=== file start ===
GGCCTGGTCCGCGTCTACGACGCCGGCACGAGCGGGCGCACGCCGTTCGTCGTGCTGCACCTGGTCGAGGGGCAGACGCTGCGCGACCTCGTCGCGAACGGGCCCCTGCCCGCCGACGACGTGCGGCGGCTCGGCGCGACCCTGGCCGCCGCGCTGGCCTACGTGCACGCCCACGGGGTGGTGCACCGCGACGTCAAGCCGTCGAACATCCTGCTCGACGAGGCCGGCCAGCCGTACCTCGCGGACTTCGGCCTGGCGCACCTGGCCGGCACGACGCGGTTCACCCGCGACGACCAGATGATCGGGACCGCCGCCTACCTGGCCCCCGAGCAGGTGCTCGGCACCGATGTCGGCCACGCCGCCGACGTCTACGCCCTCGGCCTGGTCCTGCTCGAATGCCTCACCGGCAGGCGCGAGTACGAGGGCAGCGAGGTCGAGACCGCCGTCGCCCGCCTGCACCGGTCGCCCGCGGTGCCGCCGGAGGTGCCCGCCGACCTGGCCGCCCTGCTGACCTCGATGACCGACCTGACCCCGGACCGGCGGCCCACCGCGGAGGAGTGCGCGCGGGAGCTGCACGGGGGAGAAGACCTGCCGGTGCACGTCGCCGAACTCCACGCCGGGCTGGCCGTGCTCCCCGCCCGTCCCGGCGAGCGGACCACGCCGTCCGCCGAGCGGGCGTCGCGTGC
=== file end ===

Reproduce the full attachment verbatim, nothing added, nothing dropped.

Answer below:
GGCCTGGTCCGCGTCTACGACGCCGGCACGAGCGGGCGCACGCCGTTCGTCGTGCTGCACCTGGTCGAGGGGCAGACGCTGCGCGACCTCGTCGCGAACGGGCCCCTGCCCGCCGACGACGTGCGGCGGCTCGGCGCGACCCTGGCCGCCGCGCTGGCCTACGTGCACGCCCACGGGGTGGTGCACCGCGACGTCAAGCCGTCGAACATCCTGCTCGACGAGGCCGGCCAGCCGTACCTCGCGGACTTCGGCCTGGCGCACCTGGCCGGCACGACGCGGTTCACCCGCGACGACCAGATGATCGGGACCGCCGCCTACCTGGCCCCCGAGCAGGTGCTCGGCACCGATGTCGGCCACGCCGCCGACGTCTACGCCCTCGGCCTGGTCCTGCTCGAATGCCTCACCGGCAGGCGCGAGTACGAGGGCAGCGAGGTCGAGACCGCCGTCGCCCGCCTGCACCGGTCGCCCGCGGTGCCGCCGGAGGTGCCCGCCGACCTGGCCGCCCTGCTGACCTCGATGACCGACCTGACCCCGGACCGGCGGCCCACCGCGGAGGAGTGCGCGCGGGAGCTGCACGGGGGAGAAGACCTGCCGGTGCACGTCGCCGAACTCCACGCCGGGCTGGCCGTGCTCCCCGCCCGTCCCGGCGAGCGGACCACGCCGTCCGCCGAGCGGGCGTCGCGTGC